The national standard for sealing antirust oil is GB4879-85 B3.

4. Emulsified antirust oil

This is a type of oil that contains a rust inhibitor and emulsifier. When used, it is diluted with water to create an emulsion, which is why it’s known as emulsified antirust oil. It is known for its low cost, safe use, ability to reduce environmental pollution, and energy-saving characteristics.

When applied to a metal surface, it forms a protective oil film after the water evaporates. Currently, it is primarily used for rust prevention between processes and can also be used for long-term storage.

The domestic standard for emulsified antirust oil is GB4879-85 B4.

5. Antirust lubricating oil

This is a dual-use oil, possessing lubrication and rust prevention properties.

It is required that the oil can be directly installed and used without the need to remove the sealing oil after unsealing.

Alternatively, the test run oil can be used to seal the product, and it is not necessary to change the oil after the test run. This type of oil is commonly used in systems requiring lubrication or sealing.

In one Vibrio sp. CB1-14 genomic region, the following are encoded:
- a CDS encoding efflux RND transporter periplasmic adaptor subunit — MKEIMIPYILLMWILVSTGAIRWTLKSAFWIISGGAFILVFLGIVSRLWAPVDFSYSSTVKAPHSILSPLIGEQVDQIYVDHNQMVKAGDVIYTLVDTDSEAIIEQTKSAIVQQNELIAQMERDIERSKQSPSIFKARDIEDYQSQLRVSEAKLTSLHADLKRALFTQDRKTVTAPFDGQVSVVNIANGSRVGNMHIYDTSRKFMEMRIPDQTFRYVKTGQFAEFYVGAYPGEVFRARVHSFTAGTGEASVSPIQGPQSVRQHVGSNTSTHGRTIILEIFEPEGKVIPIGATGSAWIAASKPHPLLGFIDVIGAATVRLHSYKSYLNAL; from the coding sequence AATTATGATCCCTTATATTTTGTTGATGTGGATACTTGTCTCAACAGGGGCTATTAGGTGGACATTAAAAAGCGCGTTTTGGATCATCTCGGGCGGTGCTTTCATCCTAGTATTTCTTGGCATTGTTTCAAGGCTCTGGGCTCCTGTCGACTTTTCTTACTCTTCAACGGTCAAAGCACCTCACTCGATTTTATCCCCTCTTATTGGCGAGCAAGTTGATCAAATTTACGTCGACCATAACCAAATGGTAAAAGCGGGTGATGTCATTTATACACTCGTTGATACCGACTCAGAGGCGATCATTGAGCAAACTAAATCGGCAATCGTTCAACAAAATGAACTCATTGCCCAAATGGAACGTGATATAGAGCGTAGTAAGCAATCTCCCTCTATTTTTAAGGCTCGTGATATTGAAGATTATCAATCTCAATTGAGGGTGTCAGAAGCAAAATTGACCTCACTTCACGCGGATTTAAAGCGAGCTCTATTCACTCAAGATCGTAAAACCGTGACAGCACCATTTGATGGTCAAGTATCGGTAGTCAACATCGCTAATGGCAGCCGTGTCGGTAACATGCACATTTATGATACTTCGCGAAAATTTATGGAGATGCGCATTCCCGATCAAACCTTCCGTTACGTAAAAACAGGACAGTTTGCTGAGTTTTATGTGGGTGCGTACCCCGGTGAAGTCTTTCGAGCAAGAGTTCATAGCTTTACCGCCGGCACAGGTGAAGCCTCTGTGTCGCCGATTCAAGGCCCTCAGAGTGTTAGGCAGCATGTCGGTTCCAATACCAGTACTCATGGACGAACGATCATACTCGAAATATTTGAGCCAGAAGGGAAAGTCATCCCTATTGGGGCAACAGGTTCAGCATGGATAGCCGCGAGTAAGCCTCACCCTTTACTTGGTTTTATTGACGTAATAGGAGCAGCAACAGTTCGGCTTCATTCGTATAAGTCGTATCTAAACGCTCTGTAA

Based on usage, the oil can be categorized as internal combustion engine rust proof oil, hydraulic rust proof oil, main shaft oil, gear oil, air compressor oil, instrument and bearing rust proof oil, rust proof test oil, and more.

6. Anti rust grease

This is a type of paste that is created by adding antirust additives to the base oil of industrial vaseline or petroleum wax, such as paraffin wax and microcrystalline wax.

The hot coating method is generally used for sealing.

It is characterized by a thick oil film (usually around 0.01-0.2mm, and sometimes even 0.2-1mm), high oil film strength, resistance to loss and volatilization, and a rust prevention period of more than 2 years.

This paste is widely used for the long-term storage of mechanical products and large equipment.

However, a disadvantage of this paste is that the oil seal and unsealing process requires heating, which necessitates good thermal stability and oxidation resistance stability.